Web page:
The film world needs a revolution for fight choreography, filming, and editing!

    • January 11, 2011 at 6:12 pm

      Martial Foodie,
      Unfortunately, I have to agree that the shaky hand held camera and tight close up shots are now a beginning to be a trend in Asian action films. If you look at their films in the past, they know all the cool and effective angles with effective editing with great continuity, giving each fight have it’s own unique kinetic rhythm to it. I feel this could be because Asia now needs to make a profit on their films internationally to break even or return a profit on their investment.

  7. R. Strong
    January 11, 2011 at 4:56 pm

    Editing can make or break any film. The current style of editing, to my mind is reminiscent of the late 60’s underground movement, films by John Casavetes, George Romero and Radley Metzger.

    Being that a punch or any specific move probably lasts no more than 7 frames of film (approx. 1/3 of a second), confining that to a tight angle “is” problematic. This is not to say that it can’t be done, but it should be done judiciously and with care.

    Filming a fight scene as if you were riding a roller coaster (camera jiggling or swinging about from one point to another) is not good staging.. it is a copout and an easy fix.

  8. David Lavallee Jr.
    January 11, 2011 at 5:45 pm

    Yes. Those are my exact arguements. I hate how american action movies these days are all shot and edited to death. The Expendables was the most frustrating of all for me because it had all my favorite action heroes and I couldn’t see a damn thing they did. Thanks for posting this

  9. January 11, 2011 at 6:29 pm

    John THANK YOU!!! FINALLY someone who agrees. I hate those stupid fight scene close ups. I dont want to see close ups of a fist to the chest. I want the open shot so I can see the affect of the punches or kicks!!!

  10. Manny Ayala
    January 11, 2011 at 7:23 pm

    Awesome blog!! just as good as your book John, Keep up the great work..last time we talked in chinatown you said there was another on the works, any idea when you will release it?

    • January 11, 2011 at 7:37 pm

      Thanks Manny! As far as the next book(s)… I am looking for the right publisher to make it happen! Looking forward to seeing you strut your stuff on THE GREEN HORNET in theaters this weekend!!!

      • Manny Ayala
        January 12, 2011 at 3:25 am

        Thank you sir!! and I am looking forward to work with you this year, If needed.

      • Manny Ayala
        January 12, 2011 at 3:28 am

        Thank you sir!!, I’m also looking forward to work with you this year as well, If needed.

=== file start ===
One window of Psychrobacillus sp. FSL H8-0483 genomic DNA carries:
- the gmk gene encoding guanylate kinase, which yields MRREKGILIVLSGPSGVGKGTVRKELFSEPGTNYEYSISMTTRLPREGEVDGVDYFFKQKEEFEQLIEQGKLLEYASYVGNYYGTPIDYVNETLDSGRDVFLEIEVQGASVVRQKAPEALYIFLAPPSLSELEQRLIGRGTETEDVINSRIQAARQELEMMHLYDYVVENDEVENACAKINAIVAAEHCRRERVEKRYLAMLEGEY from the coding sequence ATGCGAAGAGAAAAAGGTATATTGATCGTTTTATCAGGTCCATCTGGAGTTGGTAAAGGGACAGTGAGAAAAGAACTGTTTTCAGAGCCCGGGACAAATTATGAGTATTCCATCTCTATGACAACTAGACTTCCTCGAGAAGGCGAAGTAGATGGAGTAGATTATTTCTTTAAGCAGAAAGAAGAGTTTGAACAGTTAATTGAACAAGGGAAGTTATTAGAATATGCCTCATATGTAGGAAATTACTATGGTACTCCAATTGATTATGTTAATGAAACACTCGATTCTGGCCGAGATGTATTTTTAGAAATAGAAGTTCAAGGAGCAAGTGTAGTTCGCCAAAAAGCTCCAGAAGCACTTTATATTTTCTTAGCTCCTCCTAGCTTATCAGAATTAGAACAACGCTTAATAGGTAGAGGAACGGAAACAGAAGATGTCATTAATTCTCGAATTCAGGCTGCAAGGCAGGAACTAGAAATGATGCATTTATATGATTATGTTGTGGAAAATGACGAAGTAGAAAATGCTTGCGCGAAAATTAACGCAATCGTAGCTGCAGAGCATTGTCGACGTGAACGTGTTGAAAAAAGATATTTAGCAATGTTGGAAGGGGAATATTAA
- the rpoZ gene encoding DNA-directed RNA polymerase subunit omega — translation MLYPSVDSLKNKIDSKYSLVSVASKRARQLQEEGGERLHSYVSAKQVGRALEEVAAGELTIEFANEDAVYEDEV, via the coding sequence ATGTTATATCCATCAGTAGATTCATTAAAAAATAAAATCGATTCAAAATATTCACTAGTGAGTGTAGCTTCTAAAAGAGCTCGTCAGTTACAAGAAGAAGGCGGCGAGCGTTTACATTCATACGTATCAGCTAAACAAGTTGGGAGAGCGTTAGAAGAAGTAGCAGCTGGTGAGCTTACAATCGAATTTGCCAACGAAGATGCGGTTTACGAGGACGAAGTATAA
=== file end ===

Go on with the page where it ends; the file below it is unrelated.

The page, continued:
11. Travis
    January 11, 2011 at 7:59 pm

    I’ve seen a lot of people talk about the problems and site films that exhibit this trend. But my question is If film makers don’t know how to shoot fight scenes, how do we learn. Especially considering that Film schools don’t teach this as a curriculum.

    Low wide angles and far shots are good but then variety is needed. Perhaps close ups have their place for showing targets if a wide shot shows follow up to get their reactions.

    These are just ideas off the top of my head, Maybe i’m wrong, but as a film student I want to learn.

    • January 11, 2011 at 8:41 pm

      Here are some suggestions…
      #1- Get my book FIGHT CHOREOGRAPHY: THE ART OF NON-VERBAL DIALOGUE. It lays down the basic foundation to setting up a good fight scene. It took me 3 years to write it, over 500 pages, and a tree sacrificed it’s life for you to read my book… so go out there and get it! I am also available to teach workshops and seminars! So tell your faculty to pay me to fly my ass out to your school and give you guys the advantage over other film students and working filmmakers who do not know how to shoot action! LOL! SORRY FOR THE SHAMELESS PLUG, but I gotta pay the bills!!

      #2- Study fight scenes. This is much like detective work, where you are going to have to figure out how and why they did certain things. Study the camera angles, edit points, and inserts. Try watching the fights without sound so you can clearly see what they are technically doing without getting swayed by the sound to hide things. Understand visual aesthetics and rhythm with the fighters and how it relates to the camera to fill up your screen effectively.

      #3- Get a video camera and editing system so you can start shooting your own fights and experiment with it to find the right angles that work for you. You might want to go to a martial arts school or boxing gym and ask anyone who might be willing to be your guinea pig. Keep it simple in the beginning. Dancers also make great stunt people because what they do is much more performance/audience oriented than a fighter or martial artist who is primarily concerned about the opponent in front of them and will require more hands on direction and teaching to make it look effective on screen.

      #4 When you get good at this try to get the fighters to help you recreate one of your favorite fight scenes and film it shot for shot and edit for edit. You will learn a lot form doing that alone.